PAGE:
You may also be in a position where based on representations made to you by your insurance company, you were under the impression there would be coverage for this type of loss, only to find out now your insurance company is refusing to cooperate. You may still be able to obtain coverage under a legal doctrine known as estoppel. Even more generally, in Massachusetts your insurance company has a statutory duty to act in good faith towards you, its insured. Two statutes in particular require insurance companies to act in good faith. G.L. c. 176D catalogues fourteen separate unfair claim settlement practices. And G.L. c. 93A prohibits “unfair or deceptive acts or practices in the conduct of any trade or commerce,” including insurance. Under these statutes, should your insurance company force you to litigate a question of coverage where you are ultimately successful in court, you may stand to gain double or triple damages, plus attorneys’ fees, interest, and costs.

On November 16, 2017, in Suffolk County Superior Court, a jury of twelve returned a verdict of not guilty in favor of Attorney Benjamin Duggan’s client.  Attorney Duggan’s client was charged with, among other things, illegally possessing a firearm and ammunition.  Due to certain sentencing enhancements, Attorney Duggan’s client was facing a minimum mandatory state prison sentence of 15 years.  Attorney Duggan’s client had been held pending trial for over a year.  Following the jury’s verdict, he walked out the front door of the courthouse a free man.

Issues in the case included a motion to suppress certain items seized pursuant to a search warrant, the legal elements of actual and constructive possession, and various forensic testing including DNA and fingerprints.  The jury’s verdict followed extensive testimony and evidence.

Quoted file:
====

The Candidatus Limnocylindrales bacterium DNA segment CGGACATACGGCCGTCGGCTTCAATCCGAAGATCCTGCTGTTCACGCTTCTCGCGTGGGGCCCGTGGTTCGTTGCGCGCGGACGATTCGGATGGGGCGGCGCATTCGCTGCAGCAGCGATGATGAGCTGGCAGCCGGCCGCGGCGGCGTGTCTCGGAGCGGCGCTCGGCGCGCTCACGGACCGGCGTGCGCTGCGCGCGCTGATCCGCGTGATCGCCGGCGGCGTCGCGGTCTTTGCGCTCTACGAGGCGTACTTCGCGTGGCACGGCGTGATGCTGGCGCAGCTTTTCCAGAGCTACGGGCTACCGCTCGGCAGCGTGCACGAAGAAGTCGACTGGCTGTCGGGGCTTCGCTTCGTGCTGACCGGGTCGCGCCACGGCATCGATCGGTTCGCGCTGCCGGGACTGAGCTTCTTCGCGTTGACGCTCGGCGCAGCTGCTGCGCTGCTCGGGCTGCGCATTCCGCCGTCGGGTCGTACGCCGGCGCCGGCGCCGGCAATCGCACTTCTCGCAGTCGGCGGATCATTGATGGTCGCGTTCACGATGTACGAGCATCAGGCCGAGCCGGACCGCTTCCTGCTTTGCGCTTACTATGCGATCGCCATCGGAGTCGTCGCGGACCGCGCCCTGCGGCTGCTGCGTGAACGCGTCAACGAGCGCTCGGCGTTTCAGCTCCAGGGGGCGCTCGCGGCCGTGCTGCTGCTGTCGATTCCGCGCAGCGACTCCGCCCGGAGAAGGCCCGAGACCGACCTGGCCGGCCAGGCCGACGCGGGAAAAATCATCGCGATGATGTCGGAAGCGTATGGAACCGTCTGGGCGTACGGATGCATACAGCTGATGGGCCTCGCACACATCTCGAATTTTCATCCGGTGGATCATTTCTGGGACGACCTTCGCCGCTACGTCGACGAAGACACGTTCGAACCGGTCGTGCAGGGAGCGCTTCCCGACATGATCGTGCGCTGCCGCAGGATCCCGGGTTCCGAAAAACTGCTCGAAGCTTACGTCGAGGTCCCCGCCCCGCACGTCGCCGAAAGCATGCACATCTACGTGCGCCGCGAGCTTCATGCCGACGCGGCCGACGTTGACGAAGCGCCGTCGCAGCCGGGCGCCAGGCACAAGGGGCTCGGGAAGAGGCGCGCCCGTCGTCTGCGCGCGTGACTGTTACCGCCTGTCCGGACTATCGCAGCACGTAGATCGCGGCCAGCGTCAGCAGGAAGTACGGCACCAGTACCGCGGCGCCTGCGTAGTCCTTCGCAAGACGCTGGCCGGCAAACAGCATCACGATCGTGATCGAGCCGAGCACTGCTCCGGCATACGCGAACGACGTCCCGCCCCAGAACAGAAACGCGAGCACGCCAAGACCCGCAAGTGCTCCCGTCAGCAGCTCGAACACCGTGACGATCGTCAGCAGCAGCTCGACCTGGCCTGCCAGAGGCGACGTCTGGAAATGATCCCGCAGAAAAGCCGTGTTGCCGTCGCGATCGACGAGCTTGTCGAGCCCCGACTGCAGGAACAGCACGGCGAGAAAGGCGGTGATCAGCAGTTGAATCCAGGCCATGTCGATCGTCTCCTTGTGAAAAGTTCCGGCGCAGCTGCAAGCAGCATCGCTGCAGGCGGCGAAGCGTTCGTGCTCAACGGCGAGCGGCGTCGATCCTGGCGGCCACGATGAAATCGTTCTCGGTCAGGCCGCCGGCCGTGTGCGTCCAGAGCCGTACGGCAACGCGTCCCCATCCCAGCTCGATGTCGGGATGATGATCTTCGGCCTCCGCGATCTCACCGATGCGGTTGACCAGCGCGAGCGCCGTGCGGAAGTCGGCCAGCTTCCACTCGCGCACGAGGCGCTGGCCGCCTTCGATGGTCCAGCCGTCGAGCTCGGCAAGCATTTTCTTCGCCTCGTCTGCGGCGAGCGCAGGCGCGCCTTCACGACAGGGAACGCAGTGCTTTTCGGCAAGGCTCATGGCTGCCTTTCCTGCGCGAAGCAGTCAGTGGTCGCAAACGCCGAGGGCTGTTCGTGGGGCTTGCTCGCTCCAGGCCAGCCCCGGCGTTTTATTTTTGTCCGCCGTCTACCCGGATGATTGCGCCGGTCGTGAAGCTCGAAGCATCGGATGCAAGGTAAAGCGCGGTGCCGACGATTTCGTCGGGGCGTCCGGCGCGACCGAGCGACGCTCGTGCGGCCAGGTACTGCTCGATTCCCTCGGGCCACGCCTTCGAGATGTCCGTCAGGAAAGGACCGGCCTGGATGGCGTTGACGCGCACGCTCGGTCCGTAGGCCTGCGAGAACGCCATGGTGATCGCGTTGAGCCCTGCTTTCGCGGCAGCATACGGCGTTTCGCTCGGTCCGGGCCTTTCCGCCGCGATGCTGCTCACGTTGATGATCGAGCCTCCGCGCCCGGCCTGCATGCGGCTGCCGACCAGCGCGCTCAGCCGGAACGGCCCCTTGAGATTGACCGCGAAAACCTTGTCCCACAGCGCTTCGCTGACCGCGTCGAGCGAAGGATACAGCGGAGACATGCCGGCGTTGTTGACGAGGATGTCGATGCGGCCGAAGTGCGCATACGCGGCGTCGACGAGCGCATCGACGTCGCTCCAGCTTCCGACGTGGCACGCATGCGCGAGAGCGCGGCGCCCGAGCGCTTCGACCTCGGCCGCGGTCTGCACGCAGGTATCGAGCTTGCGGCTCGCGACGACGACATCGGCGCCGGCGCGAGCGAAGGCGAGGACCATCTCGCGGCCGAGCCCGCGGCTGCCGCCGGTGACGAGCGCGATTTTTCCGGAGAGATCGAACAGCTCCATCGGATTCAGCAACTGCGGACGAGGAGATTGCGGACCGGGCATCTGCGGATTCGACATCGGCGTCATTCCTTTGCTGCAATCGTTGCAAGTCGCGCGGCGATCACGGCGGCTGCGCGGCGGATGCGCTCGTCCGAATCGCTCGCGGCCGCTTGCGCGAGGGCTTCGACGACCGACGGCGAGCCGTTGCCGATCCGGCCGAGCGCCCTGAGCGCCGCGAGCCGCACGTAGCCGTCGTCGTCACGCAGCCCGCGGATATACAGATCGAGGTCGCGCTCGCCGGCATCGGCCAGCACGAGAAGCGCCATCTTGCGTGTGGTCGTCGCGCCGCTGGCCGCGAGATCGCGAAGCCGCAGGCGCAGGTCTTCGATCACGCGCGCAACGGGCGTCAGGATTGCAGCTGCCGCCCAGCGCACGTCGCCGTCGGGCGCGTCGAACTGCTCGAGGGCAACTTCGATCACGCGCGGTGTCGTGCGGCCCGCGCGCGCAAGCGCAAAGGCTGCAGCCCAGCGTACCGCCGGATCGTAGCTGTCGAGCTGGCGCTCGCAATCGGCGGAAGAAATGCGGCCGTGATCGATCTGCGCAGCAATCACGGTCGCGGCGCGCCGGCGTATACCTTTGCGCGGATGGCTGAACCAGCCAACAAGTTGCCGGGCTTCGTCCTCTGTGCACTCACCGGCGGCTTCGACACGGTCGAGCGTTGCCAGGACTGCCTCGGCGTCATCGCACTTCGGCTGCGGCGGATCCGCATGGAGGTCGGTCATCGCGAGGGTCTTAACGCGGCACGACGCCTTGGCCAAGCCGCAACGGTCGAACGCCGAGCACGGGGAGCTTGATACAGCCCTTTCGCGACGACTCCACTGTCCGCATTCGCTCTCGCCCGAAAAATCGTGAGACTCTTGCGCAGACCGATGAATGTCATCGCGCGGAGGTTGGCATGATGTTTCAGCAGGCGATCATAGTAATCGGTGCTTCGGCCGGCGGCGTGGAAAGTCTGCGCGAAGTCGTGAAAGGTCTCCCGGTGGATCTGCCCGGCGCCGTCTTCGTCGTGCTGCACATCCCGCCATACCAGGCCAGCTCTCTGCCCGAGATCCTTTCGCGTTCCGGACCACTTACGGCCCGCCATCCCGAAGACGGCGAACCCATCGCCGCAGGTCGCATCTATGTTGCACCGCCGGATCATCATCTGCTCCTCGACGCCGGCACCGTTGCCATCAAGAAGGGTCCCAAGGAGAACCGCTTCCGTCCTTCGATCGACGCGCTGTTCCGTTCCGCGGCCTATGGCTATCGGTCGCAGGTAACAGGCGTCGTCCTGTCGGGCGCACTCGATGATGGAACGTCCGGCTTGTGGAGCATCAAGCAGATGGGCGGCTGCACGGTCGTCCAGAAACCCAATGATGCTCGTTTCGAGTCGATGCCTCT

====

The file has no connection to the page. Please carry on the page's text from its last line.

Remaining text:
If you have been charged with a crime, contact the attorneys at the KJC Law Firm.  Let our experience secure you the best possible results.

 

Can a Massachusetts prosecutor use a defendant’s refusal to take a breathalyzer test as evidence of drunk driving? The short answer is no, but understanding why this is the answer is a bit more complicated.

Everyone is familiar with the Fifth Amendment to the United States Constitution’s provision that no person “shall be compelled in any criminal case to be a witness against himself.” We’ve all heard someone – maybe on a TV show or maybe even in person – ‘plead the fifth’ by refusing to answer questions in some formal, legal setting.

What fewer people may know is that the Massachusetts Constitution’s protections against self-incrimination are even broader those contained in the Fifth Amendment. Under the Massachusetts Constitution, in addition to being entitled to refuse to be “a witness against himself,” a defendant also has the right not to “be compelled to . . . furnish evidence against himself.” While the difference in language is slight, its implications in drunk driving cases is very significant

Massachusetts is often considered an immigrant-friendly state, but according to the General Laws, only citizens of the United States can obtain admission to the Massachusetts Bar. The three statutes governing admission are G.L. c. 221, §§ 37, 38A, and 39. Section 37 and 39 both specifically require applicants to be citizens of the United States to petition for admission. Section 38A allows non-citizens to petition for admission, but directs the Board of Bar Examiners to not recommend admission until the applicant demonstrates that they have become a citizen of the United States. All three statutes are unconstitutional.

In Application of Griffiths, 413 U.S. 717 (1973), the Supreme Court of the United States ruled that a state cannot prohibit bar admission based solely on the non-citizenship of a lawful permanent resident. Lower courts have clarified the limited scope of the holding. Soon after Griffiths was issued, the Supreme Courts of Wyoming and Washington invalidated similar rules that barred lawful permanent residents from applying for admission. See Mansfield v. State Board of Law Examiners, 601 P.2d 174 (Wyo. 1979); Nielsen v. Washington State Bar Association, 585 P.2d 1191 (Wash. 1978) (en banc). The Sixth Circuit, on the other hand has noted that while a state can no longer require that a bar applicant be a citizen, “Citizenship continues, however, to be a requirement for admission by motion.” Bashir v. Supreme Court of Ohio, 652 F.2d 641, 642 (6th Cir. 1981) (per curiam). Recently, a number of other courts have considered whether the state can prohibit a visa-holding applicant or an undocumented applicant from being admitted to the bar.